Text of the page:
Editor’s Note: On October 13th, Barbara Eberlein – President and Creative Director of Eberlein Design Consultants Ltd. and President of the Philadelphia Chapter of the ICAA – presented a lecture titled Design Adventures in Architectural Archaeology in association with Design Philadelphia and the ICAA. The lecture was hosted at 1831 Delancey Place, a property Eberlein purchased to rehabilitate.
Prior to the lecture, Karen Chernick – Public Relations Assistant for the ICAA Philadelpia Chapter – interviewed Eberlein for Hidden City Philadelphia. They discussed Eberlein’s plans for 1831 Delancey Place, her previous projects, and the benefits of having a background in archeology when restoring old buildings.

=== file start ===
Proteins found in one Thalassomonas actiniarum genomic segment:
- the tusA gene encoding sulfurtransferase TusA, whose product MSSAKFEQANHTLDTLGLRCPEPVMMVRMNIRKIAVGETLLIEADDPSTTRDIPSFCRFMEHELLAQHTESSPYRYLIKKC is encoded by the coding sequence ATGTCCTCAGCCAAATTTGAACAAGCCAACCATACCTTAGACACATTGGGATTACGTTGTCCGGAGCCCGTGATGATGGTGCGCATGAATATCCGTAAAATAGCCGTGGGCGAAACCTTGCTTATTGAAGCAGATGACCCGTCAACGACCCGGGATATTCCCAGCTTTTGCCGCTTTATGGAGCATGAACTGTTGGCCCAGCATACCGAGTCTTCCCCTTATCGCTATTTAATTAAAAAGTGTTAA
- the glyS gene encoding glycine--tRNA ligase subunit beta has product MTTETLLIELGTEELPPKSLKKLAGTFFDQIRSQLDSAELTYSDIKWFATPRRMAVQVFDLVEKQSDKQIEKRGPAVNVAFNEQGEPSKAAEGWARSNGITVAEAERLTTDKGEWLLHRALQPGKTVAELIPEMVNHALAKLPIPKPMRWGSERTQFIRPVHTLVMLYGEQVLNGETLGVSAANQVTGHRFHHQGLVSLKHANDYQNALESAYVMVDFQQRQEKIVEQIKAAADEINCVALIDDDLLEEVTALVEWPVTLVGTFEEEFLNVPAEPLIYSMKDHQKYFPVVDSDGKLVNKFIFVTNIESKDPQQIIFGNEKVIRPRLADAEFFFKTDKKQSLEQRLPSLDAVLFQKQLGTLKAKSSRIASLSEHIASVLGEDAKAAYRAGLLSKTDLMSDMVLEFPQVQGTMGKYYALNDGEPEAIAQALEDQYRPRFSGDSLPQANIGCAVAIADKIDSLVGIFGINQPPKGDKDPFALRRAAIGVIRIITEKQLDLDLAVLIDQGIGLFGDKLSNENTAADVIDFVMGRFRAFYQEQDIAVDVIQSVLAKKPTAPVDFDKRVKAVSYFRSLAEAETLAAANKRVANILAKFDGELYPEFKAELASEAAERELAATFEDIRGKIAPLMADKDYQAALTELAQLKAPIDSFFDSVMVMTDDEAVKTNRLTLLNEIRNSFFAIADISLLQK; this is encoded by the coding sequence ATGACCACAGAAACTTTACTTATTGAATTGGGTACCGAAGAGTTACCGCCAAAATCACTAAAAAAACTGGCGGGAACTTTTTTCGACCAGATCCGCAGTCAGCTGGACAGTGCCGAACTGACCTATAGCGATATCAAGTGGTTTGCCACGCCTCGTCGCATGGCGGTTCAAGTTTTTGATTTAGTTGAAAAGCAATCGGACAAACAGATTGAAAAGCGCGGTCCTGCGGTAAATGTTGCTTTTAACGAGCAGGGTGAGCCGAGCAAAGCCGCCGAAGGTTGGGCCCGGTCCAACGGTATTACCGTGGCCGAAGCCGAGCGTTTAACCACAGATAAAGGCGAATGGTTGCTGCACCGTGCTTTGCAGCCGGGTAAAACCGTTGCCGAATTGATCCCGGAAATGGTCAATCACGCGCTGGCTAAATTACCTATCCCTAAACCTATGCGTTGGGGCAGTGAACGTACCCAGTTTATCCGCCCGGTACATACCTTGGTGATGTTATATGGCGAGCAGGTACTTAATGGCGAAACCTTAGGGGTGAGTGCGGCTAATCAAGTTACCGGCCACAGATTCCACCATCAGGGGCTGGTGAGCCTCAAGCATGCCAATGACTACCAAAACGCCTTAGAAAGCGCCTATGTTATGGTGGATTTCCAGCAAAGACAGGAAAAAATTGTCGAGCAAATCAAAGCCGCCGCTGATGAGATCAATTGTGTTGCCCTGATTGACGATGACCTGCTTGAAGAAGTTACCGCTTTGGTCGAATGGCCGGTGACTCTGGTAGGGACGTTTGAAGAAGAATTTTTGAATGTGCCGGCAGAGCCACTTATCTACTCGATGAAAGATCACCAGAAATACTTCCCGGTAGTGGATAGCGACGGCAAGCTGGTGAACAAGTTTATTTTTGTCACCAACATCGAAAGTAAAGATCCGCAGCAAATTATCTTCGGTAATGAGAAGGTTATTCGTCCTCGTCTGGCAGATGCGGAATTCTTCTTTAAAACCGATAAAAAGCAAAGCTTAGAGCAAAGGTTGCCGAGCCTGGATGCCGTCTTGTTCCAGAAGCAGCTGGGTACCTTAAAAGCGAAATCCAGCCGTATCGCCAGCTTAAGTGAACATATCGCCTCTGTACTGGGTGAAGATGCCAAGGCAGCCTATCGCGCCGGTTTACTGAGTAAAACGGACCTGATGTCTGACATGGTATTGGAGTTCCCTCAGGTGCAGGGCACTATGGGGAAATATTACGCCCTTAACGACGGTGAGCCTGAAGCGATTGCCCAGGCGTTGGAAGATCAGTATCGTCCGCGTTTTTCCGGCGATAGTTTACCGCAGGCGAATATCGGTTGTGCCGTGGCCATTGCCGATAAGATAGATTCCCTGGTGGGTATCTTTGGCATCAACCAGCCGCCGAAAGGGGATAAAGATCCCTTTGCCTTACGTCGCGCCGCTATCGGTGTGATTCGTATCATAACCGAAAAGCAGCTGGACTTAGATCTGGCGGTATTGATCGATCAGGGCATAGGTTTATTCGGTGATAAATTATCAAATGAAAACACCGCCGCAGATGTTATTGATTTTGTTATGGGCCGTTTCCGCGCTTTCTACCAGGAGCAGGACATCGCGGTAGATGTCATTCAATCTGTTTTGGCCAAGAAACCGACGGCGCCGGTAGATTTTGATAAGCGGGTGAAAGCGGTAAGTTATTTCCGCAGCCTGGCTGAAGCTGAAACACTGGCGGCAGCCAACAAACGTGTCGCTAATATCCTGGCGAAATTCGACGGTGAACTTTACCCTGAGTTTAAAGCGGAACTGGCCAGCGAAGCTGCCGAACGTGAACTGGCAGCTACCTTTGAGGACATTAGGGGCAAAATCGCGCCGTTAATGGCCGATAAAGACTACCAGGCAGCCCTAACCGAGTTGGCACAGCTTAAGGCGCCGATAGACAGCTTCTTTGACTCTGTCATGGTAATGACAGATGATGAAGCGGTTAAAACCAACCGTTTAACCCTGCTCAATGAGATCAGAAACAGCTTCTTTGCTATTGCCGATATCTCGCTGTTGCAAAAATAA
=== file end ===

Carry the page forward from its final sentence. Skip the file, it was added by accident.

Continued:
The interview has been re-published on Classicist.org courtesy of Hidden City Philadelphia, whose mission is to inspire people to be curious about the city of Philadelphia, to fall in love with its remarkable but lesser-known places, and to give their time, resources, and ideas to realize new futures for the places and communities where we work.
Karen Chernick: This is a personal project. You purchased the house yourself and you’re renovating the entire structure from top to bottom. To what extent is historical research into the original architects and designers, or previous residents of the house, part of your design process?